We have a distributed system written mainly in C/C++ on HP/UX 10.20 (uses HP DCE 1.5). We now wish to migrate to J2EE. Since we have an enormous amount of source code written in C++, we would like to use the same. The implementation will consist, mainly of stateless session beans. The actual method implementation will continue to remain in C++ (we will access the code using JNI).
What are the major issues in choosing the above architecture?
Inputs will be extremely helpful.
helo, SOAP maybe another alternatives...
I'm assuming that you have already know that JNI is technically disallowed by J2EE (along with several other useful and widely used constructs). You are likely to encounter problems with deployment to a running app server, as JVMs (tried Sun's and IBM's 1.3.x) are not capable of linking the same JNI code to multiple same-named Java classes living in different class loaders. The effect for our project was that the first instance of the app worked fine but a complete server restart was required when a redeployment should have sufficed.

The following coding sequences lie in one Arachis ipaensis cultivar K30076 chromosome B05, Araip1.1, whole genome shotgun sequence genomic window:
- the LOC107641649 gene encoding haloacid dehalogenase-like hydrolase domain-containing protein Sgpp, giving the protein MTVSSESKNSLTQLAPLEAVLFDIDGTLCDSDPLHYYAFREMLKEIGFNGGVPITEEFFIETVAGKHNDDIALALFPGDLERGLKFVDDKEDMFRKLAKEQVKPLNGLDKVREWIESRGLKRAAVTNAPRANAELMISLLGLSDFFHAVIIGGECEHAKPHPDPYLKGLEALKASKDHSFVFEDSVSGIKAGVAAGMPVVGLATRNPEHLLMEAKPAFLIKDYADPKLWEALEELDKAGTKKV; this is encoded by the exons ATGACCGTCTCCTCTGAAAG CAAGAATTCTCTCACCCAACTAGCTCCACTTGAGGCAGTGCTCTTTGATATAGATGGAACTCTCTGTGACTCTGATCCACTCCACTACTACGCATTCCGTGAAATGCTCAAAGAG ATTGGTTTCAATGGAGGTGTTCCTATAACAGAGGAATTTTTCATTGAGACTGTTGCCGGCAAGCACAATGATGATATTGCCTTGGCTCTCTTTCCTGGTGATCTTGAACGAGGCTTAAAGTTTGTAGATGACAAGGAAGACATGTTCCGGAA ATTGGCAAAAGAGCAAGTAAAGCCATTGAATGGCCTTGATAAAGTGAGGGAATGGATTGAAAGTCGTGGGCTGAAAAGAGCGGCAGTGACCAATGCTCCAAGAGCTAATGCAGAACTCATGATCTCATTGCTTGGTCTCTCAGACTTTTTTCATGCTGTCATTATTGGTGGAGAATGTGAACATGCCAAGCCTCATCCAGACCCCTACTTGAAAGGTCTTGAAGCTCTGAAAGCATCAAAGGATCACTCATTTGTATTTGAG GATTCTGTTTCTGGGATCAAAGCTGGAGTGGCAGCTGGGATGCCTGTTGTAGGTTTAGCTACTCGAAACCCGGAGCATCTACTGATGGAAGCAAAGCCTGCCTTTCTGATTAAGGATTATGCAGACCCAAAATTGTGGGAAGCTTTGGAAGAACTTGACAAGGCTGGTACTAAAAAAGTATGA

We are no longer using this configuration so my experience was with a previous generation of app server, but I expect that the newer ones use the same child class loader mechanism.
Yes, we are aware that EJB "discourages" the use of JNI. Also, the limitation that of not being able to deploy to a running server is acceptable to us.
The main issue is what happens when a problem happens when executing the JNI code. For example, let's assume a memory access violation happens when executing the JNI code. Can these errors be "trapped". Or will the JVM crash (since the JNI code is executing in the process space of the JVM)? What happens to the EJB server itself?
Some AppServers like Sybase EAS (Jaguar) allows to use C/C++
as components. It creates Home/Remote interfaces for C/C++ object so this object acts as EJB. Or you can use C/C++ objects using CORBA and they will communicate with EJB in this AppServer. This way you dont need to throw away all the enormous amount of source code written in C/C++
Using JNI inside the J2EE architecture is not advisable as per the SPEC. Hence the options are using Sockets to call the C/C++ program, sending a JMS message from one app server to another, invoking the C/C++ application from another app server which doesn't have any of your J2EE components, or using other message oriented middleware techniques.
I didnt understand why EJB discourages JNI.
Can you pls explain me the reason.